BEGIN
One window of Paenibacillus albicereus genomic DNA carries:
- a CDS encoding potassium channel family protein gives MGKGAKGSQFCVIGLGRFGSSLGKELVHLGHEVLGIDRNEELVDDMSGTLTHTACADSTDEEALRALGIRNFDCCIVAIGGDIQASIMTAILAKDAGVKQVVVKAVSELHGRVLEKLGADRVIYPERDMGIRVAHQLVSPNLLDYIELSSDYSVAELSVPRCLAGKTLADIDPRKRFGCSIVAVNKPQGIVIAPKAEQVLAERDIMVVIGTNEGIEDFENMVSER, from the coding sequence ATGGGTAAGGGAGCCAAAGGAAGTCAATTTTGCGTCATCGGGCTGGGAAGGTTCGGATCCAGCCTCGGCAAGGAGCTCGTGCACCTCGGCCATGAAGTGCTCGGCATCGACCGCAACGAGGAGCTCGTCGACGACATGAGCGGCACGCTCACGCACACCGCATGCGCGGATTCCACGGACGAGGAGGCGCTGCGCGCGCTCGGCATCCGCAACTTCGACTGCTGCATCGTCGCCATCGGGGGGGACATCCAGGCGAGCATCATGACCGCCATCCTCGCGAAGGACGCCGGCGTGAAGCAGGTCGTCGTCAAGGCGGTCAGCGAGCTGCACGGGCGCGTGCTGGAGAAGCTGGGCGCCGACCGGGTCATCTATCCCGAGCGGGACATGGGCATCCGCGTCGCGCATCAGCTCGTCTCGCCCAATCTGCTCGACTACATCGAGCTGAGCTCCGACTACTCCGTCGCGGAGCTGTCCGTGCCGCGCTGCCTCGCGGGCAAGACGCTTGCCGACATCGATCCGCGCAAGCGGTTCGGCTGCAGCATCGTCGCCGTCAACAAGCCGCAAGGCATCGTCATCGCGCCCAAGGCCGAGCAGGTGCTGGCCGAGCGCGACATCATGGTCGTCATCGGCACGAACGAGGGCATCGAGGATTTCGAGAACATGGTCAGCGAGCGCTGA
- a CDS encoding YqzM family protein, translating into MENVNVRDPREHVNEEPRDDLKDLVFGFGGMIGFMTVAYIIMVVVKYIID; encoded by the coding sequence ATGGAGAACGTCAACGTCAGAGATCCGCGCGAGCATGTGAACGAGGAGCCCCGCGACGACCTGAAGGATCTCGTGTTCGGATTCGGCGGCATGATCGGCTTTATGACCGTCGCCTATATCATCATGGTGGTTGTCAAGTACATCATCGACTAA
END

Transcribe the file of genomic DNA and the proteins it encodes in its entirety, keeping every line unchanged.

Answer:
One window of Paenibacillus albicereus genomic DNA carries:
- a CDS encoding potassium channel family protein gives MGKGAKGSQFCVIGLGRFGSSLGKELVHLGHEVLGIDRNEELVDDMSGTLTHTACADSTDEEALRALGIRNFDCCIVAIGGDIQASIMTAILAKDAGVKQVVVKAVSELHGRVLEKLGADRVIYPERDMGIRVAHQLVSPNLLDYIELSSDYSVAELSVPRCLAGKTLADIDPRKRFGCSIVAVNKPQGIVIAPKAEQVLAERDIMVVIGTNEGIEDFENMVSER, from the coding sequence ATGGGTAAGGGAGCCAAAGGAAGTCAATTTTGCGTCATCGGGCTGGGAAGGTTCGGATCCAGCCTCGGCAAGGAGCTCGTGCACCTCGGCCATGAAGTGCTCGGCATCGACCGCAACGAGGAGCTCGTCGACGACATGAGCGGCACGCTCACGCACACCGCATGCGCGGATTCCACGGACGAGGAGGCGCTGCGCGCGCTCGGCATCCGCAACTTCGACTGCTGCATCGTCGCCATCGGGGGGGACATCCAGGCGAGCATCATGACCGCCATCCTCGCGAAGGACGCCGGCGTGAAGCAGGTCGTCGTCAAGGCGGTCAGCGAGCTGCACGGGCGCGTGCTGGAGAAGCTGGGCGCCGACCGGGTCATCTATCCCGAGCGGGACATGGGCATCCGCGTCGCGCATCAGCTCGTCTCGCCCAATCTGCTCGACTACATCGAGCTGAGCTCCGACTACTCCGTCGCGGAGCTGTCCGTGCCGCGCTGCCTCGCGGGCAAGACGCTTGCCGACATCGATCCGCGCAAGCGGTTCGGCTGCAGCATCGTCGCCGTCAACAAGCCGCAAGGCATCGTCATCGCGCCCAAGGCCGAGCAGGTGCTGGCCGAGCGCGACATCATGGTCGTCATCGGCACGAACGAGGGCATCGAGGATTTCGAGAACATGGTCAGCGAGCGCTGA
- a CDS encoding YqzM family protein, translating into MENVNVRDPREHVNEEPRDDLKDLVFGFGGMIGFMTVAYIIMVVVKYIID; encoded by the coding sequence ATGGAGAACGTCAACGTCAGAGATCCGCGCGAGCATGTGAACGAGGAGCCCCGCGACGACCTGAAGGATCTCGTGTTCGGATTCGGCGGCATGATCGGCTTTATGACCGTCGCCTATATCATCATGGTGGTTGTCAAGTACATCATCGACTAA